The pan-Hellenic sanctuary of Delphi, where the oracle of Apollo spoke, was the site of the omphalos, the ‘navel of the world’.
Blending harmoniously with the superb landscape and charged with sacred meaning, Delphi in the 6th century B.C. was indeed the religious centre and symbol of unity of the ancient Greek world.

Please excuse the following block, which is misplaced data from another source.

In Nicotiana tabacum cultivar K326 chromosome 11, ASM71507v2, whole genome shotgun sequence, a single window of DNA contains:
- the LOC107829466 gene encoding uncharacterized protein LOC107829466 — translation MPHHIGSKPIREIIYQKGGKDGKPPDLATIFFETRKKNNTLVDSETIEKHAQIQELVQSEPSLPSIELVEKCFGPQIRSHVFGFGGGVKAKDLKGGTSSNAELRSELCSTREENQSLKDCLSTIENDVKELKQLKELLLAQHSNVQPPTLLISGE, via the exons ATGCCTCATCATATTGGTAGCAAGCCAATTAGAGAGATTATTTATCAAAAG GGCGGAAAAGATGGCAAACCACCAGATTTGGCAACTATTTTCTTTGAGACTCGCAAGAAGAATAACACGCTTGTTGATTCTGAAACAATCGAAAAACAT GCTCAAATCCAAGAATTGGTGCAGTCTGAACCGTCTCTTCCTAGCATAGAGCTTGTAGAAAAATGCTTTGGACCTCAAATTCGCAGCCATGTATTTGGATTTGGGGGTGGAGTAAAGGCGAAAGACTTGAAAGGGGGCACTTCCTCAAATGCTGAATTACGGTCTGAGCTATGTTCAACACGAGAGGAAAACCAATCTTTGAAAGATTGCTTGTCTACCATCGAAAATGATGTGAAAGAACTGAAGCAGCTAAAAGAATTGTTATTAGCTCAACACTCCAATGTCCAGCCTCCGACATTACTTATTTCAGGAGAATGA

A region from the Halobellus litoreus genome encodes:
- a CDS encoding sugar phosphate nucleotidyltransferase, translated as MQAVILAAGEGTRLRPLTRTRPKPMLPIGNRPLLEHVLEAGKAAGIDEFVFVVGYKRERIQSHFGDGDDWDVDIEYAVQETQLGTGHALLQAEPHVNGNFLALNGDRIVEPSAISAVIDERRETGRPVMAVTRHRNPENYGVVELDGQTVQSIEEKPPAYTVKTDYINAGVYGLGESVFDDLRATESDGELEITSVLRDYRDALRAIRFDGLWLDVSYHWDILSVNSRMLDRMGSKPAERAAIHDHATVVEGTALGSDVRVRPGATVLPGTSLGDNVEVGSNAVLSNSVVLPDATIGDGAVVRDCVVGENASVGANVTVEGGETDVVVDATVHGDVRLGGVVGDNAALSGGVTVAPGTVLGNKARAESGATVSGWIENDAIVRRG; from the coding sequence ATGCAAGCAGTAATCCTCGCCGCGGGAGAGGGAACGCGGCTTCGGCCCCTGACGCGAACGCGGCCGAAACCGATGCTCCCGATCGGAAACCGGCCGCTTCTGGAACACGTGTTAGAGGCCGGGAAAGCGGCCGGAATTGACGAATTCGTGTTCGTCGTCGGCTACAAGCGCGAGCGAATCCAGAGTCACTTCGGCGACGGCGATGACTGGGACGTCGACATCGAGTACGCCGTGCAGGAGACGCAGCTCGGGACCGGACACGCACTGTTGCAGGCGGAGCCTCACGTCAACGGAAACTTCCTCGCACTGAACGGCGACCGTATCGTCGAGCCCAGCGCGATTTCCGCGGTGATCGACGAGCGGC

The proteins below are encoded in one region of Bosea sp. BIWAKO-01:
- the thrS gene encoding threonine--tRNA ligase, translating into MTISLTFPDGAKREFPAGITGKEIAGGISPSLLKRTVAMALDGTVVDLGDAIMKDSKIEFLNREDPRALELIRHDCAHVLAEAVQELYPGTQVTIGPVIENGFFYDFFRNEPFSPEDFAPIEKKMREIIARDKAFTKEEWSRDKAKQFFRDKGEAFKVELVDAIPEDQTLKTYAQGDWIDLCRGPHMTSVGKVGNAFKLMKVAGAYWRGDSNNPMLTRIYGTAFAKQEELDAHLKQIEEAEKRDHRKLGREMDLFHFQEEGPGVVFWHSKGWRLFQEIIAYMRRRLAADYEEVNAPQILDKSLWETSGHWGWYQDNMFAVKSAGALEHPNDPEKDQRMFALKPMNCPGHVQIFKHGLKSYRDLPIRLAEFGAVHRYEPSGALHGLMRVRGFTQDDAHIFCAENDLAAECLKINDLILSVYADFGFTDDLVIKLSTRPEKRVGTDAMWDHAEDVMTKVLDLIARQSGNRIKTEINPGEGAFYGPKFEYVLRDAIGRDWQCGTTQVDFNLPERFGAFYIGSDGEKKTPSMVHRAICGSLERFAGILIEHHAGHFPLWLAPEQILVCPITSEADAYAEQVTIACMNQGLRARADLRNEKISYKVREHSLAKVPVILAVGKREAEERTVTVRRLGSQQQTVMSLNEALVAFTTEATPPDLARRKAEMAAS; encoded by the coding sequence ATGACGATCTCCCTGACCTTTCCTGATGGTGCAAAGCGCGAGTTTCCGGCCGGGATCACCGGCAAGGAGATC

At the foot of Mount Parnassos, within the angle formed by the twin rocks of the Phaedriades, lies the Pan-Hellenic sanctuary of Delphi, which had the most famous oracle of ancient Greece. Delphi was regarded as the centre of the world. According to mythology, it is here that the two eagles sent out by Zeus from the ends of the universe to find the navel of the world met. The sanctuary of Delphi, set within a most spectacular landscape, was for many centuries the cultural and religious centre and symbol of unity for the Hellenic world. The history of Delphi begins in prehistory and in the myths of the ancient Greeks.